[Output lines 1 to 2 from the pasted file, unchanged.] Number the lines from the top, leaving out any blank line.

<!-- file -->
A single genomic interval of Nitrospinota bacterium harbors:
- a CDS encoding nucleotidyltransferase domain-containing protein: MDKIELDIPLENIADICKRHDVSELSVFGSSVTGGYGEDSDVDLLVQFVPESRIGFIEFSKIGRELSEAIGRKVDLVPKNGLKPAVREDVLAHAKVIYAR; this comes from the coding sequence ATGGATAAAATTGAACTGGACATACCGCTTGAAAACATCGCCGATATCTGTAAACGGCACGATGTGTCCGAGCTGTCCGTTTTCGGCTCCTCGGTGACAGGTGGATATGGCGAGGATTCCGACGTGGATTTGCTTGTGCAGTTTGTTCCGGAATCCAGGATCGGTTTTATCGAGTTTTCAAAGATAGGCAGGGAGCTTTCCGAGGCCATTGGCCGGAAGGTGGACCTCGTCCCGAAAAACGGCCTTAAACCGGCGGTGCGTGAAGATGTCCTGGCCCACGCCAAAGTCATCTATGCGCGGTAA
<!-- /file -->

A single genomic interval of Nitrospinota bacterium harbors:
- a CDS encoding nucleotidyltransferase domain-containing protein: MDKIELDIPLENIADICKRHDVSELSVFGSSVTGGYGEDSDVDLLVQFVPESRIGFIEFSKIGRELSEAIGRKVDLVPKNGLKPAVREDVLAHAKVIYAR; this comes from the coding sequence ATGGATAAAATTGAACTGGACATACCGCTTGAAAACATCGCCGATATCTGTAAACGGCACGATGTGTCCGAGCTGTCCGTTTTCGGCTCCTCGGTGACAGGTGGATATGGCGAGGATTCCGACGTGGATTTGCTTGTGCAGTTTGTTCCGGAATCCAGGATCGGTTTTATCGAGTTTTCAAAGATAGGCAGGGAGCTTTCCGAGGCCATTGGCCGGAAGGTGGACCTCGTCCCGAAAAACGGCCTTAAACCGGCGGTGCGTGAAGATGTCCTGGCCCACGCCAAAGTCATCTATGCGCGGTAA